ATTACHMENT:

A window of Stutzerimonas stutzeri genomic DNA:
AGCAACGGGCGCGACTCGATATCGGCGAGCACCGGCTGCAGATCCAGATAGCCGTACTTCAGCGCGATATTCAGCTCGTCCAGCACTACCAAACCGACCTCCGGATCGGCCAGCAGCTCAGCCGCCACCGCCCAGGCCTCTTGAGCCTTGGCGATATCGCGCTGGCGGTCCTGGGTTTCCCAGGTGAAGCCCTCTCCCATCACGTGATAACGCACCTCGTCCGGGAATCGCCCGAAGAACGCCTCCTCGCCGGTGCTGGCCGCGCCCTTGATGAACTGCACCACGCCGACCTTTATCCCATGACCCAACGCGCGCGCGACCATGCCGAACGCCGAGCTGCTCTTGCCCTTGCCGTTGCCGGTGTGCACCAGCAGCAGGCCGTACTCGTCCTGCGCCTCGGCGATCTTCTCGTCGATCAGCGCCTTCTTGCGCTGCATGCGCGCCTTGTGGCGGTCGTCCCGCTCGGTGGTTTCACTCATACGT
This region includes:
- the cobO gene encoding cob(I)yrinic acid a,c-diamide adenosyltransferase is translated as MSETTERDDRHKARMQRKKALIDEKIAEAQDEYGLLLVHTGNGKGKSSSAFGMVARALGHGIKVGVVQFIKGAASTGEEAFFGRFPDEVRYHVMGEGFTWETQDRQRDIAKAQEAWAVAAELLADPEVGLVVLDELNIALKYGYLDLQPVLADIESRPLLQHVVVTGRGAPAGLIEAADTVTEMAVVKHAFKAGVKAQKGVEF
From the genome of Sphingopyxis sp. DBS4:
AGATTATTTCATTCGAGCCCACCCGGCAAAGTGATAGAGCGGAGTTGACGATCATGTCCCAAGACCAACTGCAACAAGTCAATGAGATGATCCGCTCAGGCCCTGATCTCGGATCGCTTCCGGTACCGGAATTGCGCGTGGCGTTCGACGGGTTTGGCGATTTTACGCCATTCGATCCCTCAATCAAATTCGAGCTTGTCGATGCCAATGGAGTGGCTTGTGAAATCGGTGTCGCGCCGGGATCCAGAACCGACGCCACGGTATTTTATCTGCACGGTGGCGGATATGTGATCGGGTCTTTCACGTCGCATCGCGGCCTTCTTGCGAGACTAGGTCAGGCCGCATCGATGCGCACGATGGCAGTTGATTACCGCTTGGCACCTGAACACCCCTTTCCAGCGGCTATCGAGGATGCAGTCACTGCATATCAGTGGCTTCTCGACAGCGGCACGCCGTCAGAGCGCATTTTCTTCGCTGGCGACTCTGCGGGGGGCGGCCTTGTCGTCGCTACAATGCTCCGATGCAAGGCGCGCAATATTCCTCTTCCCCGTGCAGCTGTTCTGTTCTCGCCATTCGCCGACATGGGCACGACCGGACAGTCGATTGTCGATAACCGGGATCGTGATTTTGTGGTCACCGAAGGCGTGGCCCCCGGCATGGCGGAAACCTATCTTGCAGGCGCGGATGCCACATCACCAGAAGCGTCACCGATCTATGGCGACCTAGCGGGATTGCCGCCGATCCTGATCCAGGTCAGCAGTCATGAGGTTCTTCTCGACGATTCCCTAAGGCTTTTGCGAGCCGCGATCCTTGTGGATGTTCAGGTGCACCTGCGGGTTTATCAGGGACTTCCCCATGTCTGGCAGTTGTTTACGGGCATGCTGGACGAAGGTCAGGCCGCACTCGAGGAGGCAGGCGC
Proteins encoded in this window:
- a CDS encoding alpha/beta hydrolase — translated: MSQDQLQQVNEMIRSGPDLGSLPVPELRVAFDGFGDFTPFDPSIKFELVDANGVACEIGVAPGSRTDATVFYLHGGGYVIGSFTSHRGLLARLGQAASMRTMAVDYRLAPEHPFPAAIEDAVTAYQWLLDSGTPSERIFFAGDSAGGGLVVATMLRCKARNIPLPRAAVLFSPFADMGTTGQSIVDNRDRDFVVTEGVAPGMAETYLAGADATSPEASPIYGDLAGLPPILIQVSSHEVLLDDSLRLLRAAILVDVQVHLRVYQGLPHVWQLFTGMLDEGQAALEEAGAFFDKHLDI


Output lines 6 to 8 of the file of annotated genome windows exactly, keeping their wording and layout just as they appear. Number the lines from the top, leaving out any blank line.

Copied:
AGATTATTTCATTCGAGCCCACCCGGCAAAGTGATAGAGCGGAGTTGACGATCATGTCCCAAGACCAACTGCAACAAGTCAATGAGATGATCCGCTCAGGCCCTGATCTCGGATCGCTTCCGGTACCGGAATTGCGCGTGGCGTTCGACGGGTTTGGCGATTTTACGCCATTCGATCCCTCAATCAAATTCGAGCTTGTCGATGCCAATGGAGTGGCTTGTGAAATCGGTGTCGCGCCGGGATCCAGAACCGACGCCACGGTATTTTATCTGCACGGTGGCGGATATGTGATCGGGTCTTTCACGTCGCATCGCGGCCTTCTTGCGAGACTAGGTCAGGCCGCATCGATGCGCACGATGGCAGTTGATTACCGCTTGGCACCTGAACACCCCTTTCCAGCGGCTATCGAGGATGCAGTCACTGCATATCAGTGGCTTCTCGACAGCGGCACGCCGTCAGAGCGCATTTTCTTCGCTGGCGACTCTGCGGGGGGCGGCCTTGTCGTCGCTACAATGCTCCGATGCAAGGCGCGCAATATTCCTCTTCCCCGTGCAGCTGTTCTGTTCTCGCCATTCGCCGACATGGGCACGACCGGACAGTCGATTGTCGATAACCGGGATCGTGATTTTGTGGTCACCGAAGGCGTGGCCCCCGGCATGGCGGAAACCTATCTTGCAGGCGCGGATGCCACATCACCAGAAGCGTCACCGATCTATGGCGACCTAGCGGGATTGCCGCCGATCCTGATCCAGGTCAGCAGTCATGAGGTTCTTCTCGACGATTCCCTAAGGCTTTTGCGAGCCGCGATCCTTGTGGATGTTCAGGTGCACCTGCGGGTTTATCAGGGACTTCCCCATGTCTGGCAGTTGTTTACGGGCATGCTGGACGAAGGTCAGGCCGCACTCGAGGAGGCAGGCGC
Proteins encoded in this window:
- a CDS encoding alpha/beta hydrolase — translated: MSQDQLQQVNEMIRSGPDLGSLPVPELRVAFDGFGDFTPFDPSIKFELVDANGVACEIGVAPGSRTDATVFYLHGGGYVIGSFTSHRGLLARLGQAASMRTMAVDYRLAPEHPFPAAIEDAVTAYQWLLDSGTPSERIFFAGDSAGGGLVVATMLRCKARNIPLPRAAVLFSPFADMGTTGQSIVDNRDRDFVVTEGVAPGMAETYLAGADATSPEASPIYGDLAGLPPILIQVSSHEVLLDDSLRLLRAAILVDVQVHLRVYQGLPHVWQLFTGMLDEGQAALEEAGAFFDKHLDI